Some of you enjoyed it when your kids would cling to
your leg during those first few days of school drop-off. It’s nice to feel that our children need us. But now, as they get older, you want to help
them loosen their grip without pushing them to let go too quickly.
Finding a balance is the first step toward promoting
independence while honoring the need all of us have to be connected to others.
While there’s no blueprint for how to raise your kids to be successfully
independent, here are a few suggestions for fostering healthy independence
without pushing children to grow up too fast.
Attachment is not the enemy. For decades, studies have continually
shown that the best predictor for how well a child turns out is if he had
secure attachment to at least one person. Repeated, predictable, sensitive care from a caregiver who’s tuned in to
the way the child feels lets the child know that his emotional and physical
needs will be seen and met. These
experiences wire the brain in optimal ways in terms of mental health and the
capacity for healthy relationships—including how your child can provide secure
attachment to your future grandchildren! So one of the very best things you can do to promote independence is to
leave no doubt in your child’s mind about your love and constancy.
Don’t push too hard or too soon. Research from a variety of
perspectives reveals that when we push our children to be independent before
they’re ready, it can often be counterproductive, making them more dependent
instead. For example, if a toddler is
afraid to be alone at bedtime, and the parent forces him to do so, the feeling
of fear once the parent closes the door may amplify. The next night, this fear and panic and
dependence are even greater because, while you may have been ready for that
move toward independence, your child was not. When children are afraid and their parents push them too hard too soon,
they will often feel flooded with uncomfortable emotions and bodily sensations. The science is very clear that when children
feel safe and secure, they will move toward independence, a concept known in
research as the “Secure Base” phenomenon.
But push a little. In his research on temperament, Jerome Kagan demonstrated
that there’s a line we must walk in terms of how far we push our kids outside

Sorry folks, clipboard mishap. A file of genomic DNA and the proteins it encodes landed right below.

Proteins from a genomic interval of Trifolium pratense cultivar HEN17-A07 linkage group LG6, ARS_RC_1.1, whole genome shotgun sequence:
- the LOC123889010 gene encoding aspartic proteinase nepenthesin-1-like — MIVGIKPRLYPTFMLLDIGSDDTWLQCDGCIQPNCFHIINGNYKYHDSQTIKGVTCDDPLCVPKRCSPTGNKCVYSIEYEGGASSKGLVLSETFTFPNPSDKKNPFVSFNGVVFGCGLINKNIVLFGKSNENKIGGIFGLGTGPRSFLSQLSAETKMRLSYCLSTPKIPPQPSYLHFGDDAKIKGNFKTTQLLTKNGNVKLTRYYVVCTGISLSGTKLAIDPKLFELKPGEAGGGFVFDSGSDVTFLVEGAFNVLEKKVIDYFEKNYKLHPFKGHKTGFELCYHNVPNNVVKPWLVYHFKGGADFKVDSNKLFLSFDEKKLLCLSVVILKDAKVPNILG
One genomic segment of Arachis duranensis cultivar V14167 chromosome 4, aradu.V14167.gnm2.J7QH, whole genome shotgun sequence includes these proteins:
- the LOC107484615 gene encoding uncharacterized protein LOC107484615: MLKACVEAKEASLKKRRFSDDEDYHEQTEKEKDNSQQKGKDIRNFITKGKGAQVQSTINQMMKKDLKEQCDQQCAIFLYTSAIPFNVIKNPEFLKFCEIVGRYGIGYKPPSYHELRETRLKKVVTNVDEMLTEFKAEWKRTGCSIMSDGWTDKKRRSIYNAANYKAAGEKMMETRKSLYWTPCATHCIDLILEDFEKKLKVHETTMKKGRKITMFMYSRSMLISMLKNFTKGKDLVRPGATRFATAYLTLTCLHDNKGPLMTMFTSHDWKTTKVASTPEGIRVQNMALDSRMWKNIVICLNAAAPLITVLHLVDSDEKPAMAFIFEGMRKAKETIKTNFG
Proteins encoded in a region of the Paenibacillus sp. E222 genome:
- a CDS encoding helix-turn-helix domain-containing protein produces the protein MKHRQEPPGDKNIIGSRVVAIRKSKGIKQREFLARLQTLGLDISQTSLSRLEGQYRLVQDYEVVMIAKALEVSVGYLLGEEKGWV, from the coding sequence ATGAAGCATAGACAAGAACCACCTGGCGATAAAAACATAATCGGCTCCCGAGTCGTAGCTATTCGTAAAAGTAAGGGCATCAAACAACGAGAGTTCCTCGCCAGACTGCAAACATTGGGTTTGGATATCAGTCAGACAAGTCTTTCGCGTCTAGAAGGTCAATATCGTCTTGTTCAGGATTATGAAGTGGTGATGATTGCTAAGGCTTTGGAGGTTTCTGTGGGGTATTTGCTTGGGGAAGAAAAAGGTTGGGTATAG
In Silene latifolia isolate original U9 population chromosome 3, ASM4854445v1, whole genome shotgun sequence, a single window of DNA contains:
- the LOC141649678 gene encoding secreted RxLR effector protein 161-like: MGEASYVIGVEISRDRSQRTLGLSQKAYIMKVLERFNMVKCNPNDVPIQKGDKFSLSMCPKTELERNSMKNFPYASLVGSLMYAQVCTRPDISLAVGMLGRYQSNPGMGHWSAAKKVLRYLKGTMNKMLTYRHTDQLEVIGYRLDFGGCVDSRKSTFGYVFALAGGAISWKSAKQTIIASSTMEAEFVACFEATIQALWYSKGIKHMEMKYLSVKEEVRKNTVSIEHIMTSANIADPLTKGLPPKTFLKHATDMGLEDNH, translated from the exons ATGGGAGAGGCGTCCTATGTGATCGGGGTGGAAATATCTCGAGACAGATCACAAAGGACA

of their comfort zone in order to successfully promote independence. As I said, if parents push too hard, the
child becomes more resistant to independence. Think about how a nervous system that’s overcome with anxiety will try
even harder to avoid those feelings in the future. But if parents don’t push at
all, the child will stay confined within her comfort zone and won’t overcome her
discomfort and fear about taking on new independence or a new experience.
Kagan found that when parents push their
children gently, incrementally and with lots of support, children learn to
tolerate more, and they begin to have experiences that let them feel stronger and
more independent. For example, when I
wanted to help my son not feel so fearful about going to the bathroom or
upstairs without me, I would sing loudly so he could hear I was close, but not right
next to him. He was able to tolerate
going off by himself for a few minutes if he could hear me, and in time, he saw
that he could feel comfortable doing these things without me.
Find the sweet spot. In the end, then, it’s OK to push a
little hard, but it shouldn’t be too hard. For example, I’m a big fan of sleepaway camp once kids are old
enough. Parents will often ask me, “How
do I know if my kid is ready?” Here’s
what I say: If you think your child will
be a little homesick, but you expect her to return having had a wonderful
experience and wanting to go back, then it’s a great time to let her stretch
and overcome. But if you think that
stretching is going to be traumatic and cause your child to be more fearful and
less independent, then sleepaway camp may have to wait another summer or two.
Treat each child as an individual. The sweet spot and timing may be different for each child. Each of my two oldest sons, for example, went
to camp at age 9. One of them
would’ve been ready regardless, simply because of his temperament. The other, though, might not have been able
had I not provided lots of secure base-building and nurturing incrementally as he
took steps toward independence early on. The key is to give all of our kids the
experience of being able to tolerate something difficult in a way that they get
to conquer their uneasy feelings, so that they can handle more in the future. This is resilience!